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Campus Life & Safety Events

Dec 13: Carbon Monoxide Poisoning: A student at Evergreen State College in Olympia, Washington, is dead and three people are injured after a suspected carbon monoxide poisoning Monday night, according to officials. A student residence manager called campus police after being unable to contact students, the college said in a news release Tuesday. Police then broke down the door and performed emergency CPR around 8:30 p.m., Evergreen Police Chief David Brunckhurst said in the release. Two students and the officer who performed CPR were hospitalized, and the officer was released Tuesday morning. Earlier in the day, a contractor working on campus responded to carbon monoxide alarms, according to campus officials. (link)

Dec 11: Campus Protest: Forty-one Brown University students were arrested and charged with trespassing during a Monday night sit-in at University Hall where they demanded the school divest from weapons manufacturers amid the Israel-Hamas war. It is the same place that 20 students were arrested last month while delivering the same call. This time, more than 200 people converged on the campus green outside the building. "The disruption to secure buildings is not acceptable, and the University is prepared to escalate the level of criminal charges for future incidents of students occupying secure buildings," said university spokesman Brian Clark. (link)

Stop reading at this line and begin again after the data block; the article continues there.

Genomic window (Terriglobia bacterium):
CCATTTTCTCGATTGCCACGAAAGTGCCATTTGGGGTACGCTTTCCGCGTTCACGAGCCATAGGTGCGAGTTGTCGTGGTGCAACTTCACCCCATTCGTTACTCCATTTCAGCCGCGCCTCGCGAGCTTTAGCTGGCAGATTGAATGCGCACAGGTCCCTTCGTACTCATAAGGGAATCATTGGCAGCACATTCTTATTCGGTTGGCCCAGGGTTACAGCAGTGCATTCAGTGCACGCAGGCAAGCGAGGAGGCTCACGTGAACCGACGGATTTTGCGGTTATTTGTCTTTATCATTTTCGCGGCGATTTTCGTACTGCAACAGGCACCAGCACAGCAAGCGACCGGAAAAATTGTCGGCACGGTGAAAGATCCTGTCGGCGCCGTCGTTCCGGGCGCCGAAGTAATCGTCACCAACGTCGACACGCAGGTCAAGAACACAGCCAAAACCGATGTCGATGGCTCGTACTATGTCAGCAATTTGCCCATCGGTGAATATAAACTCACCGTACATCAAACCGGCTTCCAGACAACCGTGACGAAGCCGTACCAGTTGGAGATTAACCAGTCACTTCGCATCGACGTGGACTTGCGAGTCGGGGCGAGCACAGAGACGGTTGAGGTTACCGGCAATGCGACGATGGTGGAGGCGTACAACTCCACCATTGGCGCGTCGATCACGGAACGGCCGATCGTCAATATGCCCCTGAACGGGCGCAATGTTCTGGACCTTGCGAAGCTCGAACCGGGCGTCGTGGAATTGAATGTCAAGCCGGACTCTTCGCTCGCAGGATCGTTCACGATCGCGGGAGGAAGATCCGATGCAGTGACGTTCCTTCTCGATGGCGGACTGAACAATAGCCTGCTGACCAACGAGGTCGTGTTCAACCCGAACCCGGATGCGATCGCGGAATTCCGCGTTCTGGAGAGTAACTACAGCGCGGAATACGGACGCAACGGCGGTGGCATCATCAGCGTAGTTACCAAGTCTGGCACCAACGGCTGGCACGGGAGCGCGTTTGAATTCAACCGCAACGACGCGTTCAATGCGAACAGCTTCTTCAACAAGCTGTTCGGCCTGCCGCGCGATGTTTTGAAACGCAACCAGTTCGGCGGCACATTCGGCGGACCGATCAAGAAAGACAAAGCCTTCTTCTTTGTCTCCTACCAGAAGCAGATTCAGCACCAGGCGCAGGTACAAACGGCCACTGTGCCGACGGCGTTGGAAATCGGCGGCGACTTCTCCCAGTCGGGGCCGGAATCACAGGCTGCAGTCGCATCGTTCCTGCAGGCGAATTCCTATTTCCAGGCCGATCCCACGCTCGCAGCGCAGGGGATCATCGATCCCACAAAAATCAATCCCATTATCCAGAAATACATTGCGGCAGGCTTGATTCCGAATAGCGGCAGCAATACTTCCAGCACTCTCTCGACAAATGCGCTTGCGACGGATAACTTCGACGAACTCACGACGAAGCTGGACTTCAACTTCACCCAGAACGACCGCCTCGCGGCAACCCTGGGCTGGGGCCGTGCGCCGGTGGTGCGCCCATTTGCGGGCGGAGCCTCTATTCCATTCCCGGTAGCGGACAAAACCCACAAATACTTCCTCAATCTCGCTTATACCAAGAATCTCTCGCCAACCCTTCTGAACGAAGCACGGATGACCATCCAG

Dec 09: Leadership & Antisemitism: University of Pennsylvania President Liz Magill resigned on Saturday after receiving criticism for her testimony at a congressional hearing on campus antisemitism where she struggled to answer a question about whether calling for the genocide of Jews violated the college's rules. UPenn Board of Trustees Chairman Scott Bok also said he would step down following the announcement of Magill's resignation. Magill decided to "voluntarily" tender her resignation but will remain a tenured faculty member at the university's law school, according to a UPenn statement. Magill has faced mounting pressure to resign over the past few days after she wavered on whether calls for the genocide of Jews would violate Penn's code of conduct at a House Committee on Education and the Workforce hearing. (link)